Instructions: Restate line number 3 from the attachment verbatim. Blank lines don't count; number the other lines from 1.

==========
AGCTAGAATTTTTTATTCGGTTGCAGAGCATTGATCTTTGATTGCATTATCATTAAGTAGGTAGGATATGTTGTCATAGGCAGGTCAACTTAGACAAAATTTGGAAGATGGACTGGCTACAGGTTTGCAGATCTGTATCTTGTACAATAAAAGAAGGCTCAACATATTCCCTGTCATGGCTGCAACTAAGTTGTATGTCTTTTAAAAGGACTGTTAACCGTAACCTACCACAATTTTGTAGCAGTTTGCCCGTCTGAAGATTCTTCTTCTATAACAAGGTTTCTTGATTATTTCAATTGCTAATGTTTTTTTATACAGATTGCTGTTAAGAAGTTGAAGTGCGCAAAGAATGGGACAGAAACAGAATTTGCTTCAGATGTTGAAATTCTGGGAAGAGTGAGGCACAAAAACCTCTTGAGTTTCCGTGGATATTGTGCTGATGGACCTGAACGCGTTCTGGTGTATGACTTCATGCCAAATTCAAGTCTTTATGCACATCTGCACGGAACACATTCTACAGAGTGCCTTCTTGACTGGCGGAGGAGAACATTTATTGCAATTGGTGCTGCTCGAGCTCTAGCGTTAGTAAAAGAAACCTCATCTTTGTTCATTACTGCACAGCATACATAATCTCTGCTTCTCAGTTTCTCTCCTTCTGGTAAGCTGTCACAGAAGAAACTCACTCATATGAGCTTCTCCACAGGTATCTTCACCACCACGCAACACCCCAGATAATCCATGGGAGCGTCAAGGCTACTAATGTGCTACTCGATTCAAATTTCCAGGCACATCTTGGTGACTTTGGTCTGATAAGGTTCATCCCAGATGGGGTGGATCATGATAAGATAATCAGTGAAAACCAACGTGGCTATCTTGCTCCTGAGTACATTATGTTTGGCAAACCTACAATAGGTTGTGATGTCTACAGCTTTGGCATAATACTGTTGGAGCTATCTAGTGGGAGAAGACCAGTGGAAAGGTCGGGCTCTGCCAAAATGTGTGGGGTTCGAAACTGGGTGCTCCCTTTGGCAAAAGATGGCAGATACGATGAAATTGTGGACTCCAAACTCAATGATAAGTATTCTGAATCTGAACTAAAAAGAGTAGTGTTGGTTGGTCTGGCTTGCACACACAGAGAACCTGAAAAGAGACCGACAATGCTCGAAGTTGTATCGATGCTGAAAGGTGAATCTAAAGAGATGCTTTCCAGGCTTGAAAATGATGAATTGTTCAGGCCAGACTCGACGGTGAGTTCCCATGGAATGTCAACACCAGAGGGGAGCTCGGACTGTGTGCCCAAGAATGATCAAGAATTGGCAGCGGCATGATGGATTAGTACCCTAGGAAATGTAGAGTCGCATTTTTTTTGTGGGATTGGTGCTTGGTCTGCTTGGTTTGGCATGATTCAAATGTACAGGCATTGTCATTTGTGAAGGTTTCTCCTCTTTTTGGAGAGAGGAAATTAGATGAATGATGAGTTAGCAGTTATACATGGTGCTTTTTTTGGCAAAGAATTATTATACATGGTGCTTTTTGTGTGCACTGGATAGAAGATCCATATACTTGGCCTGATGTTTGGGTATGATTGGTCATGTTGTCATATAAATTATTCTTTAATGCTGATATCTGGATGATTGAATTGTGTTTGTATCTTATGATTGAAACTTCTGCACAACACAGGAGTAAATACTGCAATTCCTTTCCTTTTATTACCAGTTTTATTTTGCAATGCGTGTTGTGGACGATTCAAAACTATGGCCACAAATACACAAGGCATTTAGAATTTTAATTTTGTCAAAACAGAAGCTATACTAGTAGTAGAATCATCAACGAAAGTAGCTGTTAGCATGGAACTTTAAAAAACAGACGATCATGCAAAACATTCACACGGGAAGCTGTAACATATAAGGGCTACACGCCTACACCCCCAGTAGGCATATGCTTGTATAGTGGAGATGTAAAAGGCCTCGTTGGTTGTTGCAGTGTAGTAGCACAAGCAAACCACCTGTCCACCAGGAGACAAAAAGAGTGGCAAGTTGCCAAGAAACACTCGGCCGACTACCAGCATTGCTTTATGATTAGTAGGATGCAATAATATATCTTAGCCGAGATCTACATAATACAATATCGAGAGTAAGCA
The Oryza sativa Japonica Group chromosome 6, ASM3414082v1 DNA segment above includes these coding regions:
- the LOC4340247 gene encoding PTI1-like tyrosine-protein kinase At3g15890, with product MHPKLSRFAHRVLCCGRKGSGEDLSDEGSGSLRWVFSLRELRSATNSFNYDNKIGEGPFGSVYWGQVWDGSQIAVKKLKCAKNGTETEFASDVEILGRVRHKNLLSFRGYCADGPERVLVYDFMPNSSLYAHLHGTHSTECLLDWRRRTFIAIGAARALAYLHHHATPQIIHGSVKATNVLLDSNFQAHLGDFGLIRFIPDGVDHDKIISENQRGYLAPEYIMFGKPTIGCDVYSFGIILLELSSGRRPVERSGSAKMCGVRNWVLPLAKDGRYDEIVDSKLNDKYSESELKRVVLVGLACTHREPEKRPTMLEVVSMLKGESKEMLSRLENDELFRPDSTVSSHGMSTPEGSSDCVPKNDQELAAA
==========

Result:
- the LOC4340247 gene encoding PTI1-like tyrosine-protein kinase At3g15890, with product MHPKLSRFAHRVLCCGRKGSGEDLSDEGSGSLRWVFSLRELRSATNSFNYDNKIGEGPFGSVYWGQVWDGSQIAVKKLKCAKNGTETEFASDVEILGRVRHKNLLSFRGYCADGPERVLVYDFMPNSSLYAHLHGTHSTECLLDWRRRTFIAIGAARALAYLHHHATPQIIHGSVKATNVLLDSNFQAHLGDFGLIRFIPDGVDHDKIISENQRGYLAPEYIMFGKPTIGCDVYSFGIILLELSSGRRPVERSGSAKMCGVRNWVLPLAKDGRYDEIVDSKLNDKYSESELKRVVLVGLACTHREPEKRPTMLEVVSMLKGESKEMLSRLENDELFRPDSTVSSHGMSTPEGSSDCVPKNDQELAAA